Here's a follow-up to my previous post on
Local caching for CIFS network file system
Since the previous post, I worked on improving the patches that add
local caching, fixed a few bugs, addressed review comments from the
community and re-posted the patches. I also gave a talk about it at
the SUSE Labs Conference 2010 happened at Prague. The slides can be
found here: FS-Cache aware CIFS.
This patchset was merged in the upstream Linux kernel yesterday (Yay!)
which means this feature would be available starting from kernel
The primary aim of caching data on the client side is to reduce the
network calls to the CIFS Server whenever possible, thereby reducing
the server load as well the network load. This will indirectly improve
the performance and the scalability of the CIFS Server and will
increase the number of clients per Server ratio. This feature could be
useful in a number of scenarios:
- Render farms in Entertainment industry - used to distribute
textures to individual rendering units
- Read only multimedia workloads
- Accelerate distributed web-servers
- Web server cluster nodes serve content from the cache
- /usr distributed by a network file system - to avoid spamming
Servers when there is a power outage
- Caching Server with SSDs reexporting netfs data
- where a persistent cache remains across reboots is useful
However, be warned that local caching may not suitable for all
workloads and a few workloads could suffer a slight performance hit
(for e.g. read-once type workloads).
When I reposted this patchset, I got asked whether I have done any
benchmarking and could share the performance numbers. Here are the
results from a 100Mb/s network:
I'm using my T60p laptop as the CIFS server (running Samba) and one of
my test machines as CIFS client, connected over an ethernet of reported
speed 1000 Mb/s. ethtool was used to throttle the speed to 100 Mb/s. The
TCP bandwidth as seen by a pair of netcats between the client and the
server is about 89.555 Mb/s.
Client has a 2.8 GHz Pentium D CPU with 2GB RAM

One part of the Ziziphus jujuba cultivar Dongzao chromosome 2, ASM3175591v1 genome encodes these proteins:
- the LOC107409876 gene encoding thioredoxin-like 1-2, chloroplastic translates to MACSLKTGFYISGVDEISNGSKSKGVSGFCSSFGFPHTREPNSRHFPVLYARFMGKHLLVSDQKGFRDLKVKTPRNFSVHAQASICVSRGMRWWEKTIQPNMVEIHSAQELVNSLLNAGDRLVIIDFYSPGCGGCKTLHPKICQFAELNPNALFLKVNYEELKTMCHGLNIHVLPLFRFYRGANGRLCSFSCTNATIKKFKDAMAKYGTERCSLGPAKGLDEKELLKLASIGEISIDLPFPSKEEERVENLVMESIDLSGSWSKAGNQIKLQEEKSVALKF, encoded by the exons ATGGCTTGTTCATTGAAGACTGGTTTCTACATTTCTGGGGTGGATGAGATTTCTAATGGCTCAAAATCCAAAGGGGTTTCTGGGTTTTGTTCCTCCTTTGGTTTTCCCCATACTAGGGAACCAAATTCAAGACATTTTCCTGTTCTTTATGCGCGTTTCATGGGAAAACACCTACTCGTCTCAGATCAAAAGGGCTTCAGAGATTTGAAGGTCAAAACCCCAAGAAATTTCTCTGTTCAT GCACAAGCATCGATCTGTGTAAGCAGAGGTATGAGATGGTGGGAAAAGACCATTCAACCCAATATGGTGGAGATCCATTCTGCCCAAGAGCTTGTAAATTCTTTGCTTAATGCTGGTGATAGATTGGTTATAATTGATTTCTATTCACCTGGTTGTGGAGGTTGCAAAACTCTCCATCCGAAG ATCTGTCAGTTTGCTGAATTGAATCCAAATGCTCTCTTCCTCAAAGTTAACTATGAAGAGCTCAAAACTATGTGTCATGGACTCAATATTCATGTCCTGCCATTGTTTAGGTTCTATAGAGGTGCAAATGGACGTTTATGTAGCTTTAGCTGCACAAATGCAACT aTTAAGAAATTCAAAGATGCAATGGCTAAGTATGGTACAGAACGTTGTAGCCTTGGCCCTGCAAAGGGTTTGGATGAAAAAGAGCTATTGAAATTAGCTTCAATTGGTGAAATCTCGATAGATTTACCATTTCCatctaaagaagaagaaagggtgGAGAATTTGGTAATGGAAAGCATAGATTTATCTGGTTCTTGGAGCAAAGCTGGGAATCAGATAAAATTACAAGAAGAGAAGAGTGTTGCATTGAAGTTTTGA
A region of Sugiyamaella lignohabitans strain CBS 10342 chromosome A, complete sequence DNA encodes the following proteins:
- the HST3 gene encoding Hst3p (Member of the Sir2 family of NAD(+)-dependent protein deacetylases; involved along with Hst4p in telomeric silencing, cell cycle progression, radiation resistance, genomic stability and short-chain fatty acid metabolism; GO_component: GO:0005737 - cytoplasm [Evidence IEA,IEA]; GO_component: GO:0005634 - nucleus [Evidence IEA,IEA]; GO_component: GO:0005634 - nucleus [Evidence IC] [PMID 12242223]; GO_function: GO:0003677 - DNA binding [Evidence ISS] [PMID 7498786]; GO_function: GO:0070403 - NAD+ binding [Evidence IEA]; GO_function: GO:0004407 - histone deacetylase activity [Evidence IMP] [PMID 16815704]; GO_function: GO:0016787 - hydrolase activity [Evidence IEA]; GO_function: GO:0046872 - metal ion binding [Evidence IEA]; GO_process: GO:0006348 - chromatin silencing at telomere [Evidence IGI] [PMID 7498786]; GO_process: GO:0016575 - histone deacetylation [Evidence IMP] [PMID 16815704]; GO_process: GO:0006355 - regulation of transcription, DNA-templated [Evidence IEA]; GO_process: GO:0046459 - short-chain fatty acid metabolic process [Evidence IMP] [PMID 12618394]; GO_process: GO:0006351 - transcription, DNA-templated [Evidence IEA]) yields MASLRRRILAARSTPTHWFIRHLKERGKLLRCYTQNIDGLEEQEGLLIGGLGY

Server has a 2.33GHz Core2 CPU (T7600) with 2GB RAM
The benchmark involves pulling a 200 MB file over CIFS to the client
using cat to /dev/zero under `time'. The wall clock time reported was
First, the test was run on the server twice and the second result was
recorded (noted as Server below i.e. time taken by the Server when file
is loaded on the RAM).
Secondly, the client was rebooted and the test was run with caching
disabled (noted as None below).
Next, the client was rebooted, the cache contents (if any) were erased
with mkfs.ext3 and test was run again with cachefilesd running (noted
Next the client was rebooted, tests were run with caching enabled this
time with a populated disk cache (noted as HOT).
Finally, the test was run again without unmounting or rebooting to
ensure pagecache remains valid (noted as PGCACHE).
The benchmark was repeated twice:
Cache (state) Run #1 Run#2
============= ======= =======
Server 0.104 s 0.107 s
None 26.042 s 26.576 s
COLD 26.703 s 26.787 s
HOT 5.115 s 5.147 s
PGCACHE 0.091 s 0.092 s
As it can be seen when the cache is hot, the performance is roughly 5X
times than reading over the network. And, it has to be noted that the
Scalability improvement due to reduced network traffic cannot be seen
as the test involves only a single client and the Server. The read
performance with more number of clients would be more interesting as
the cache can positively impact the scalability.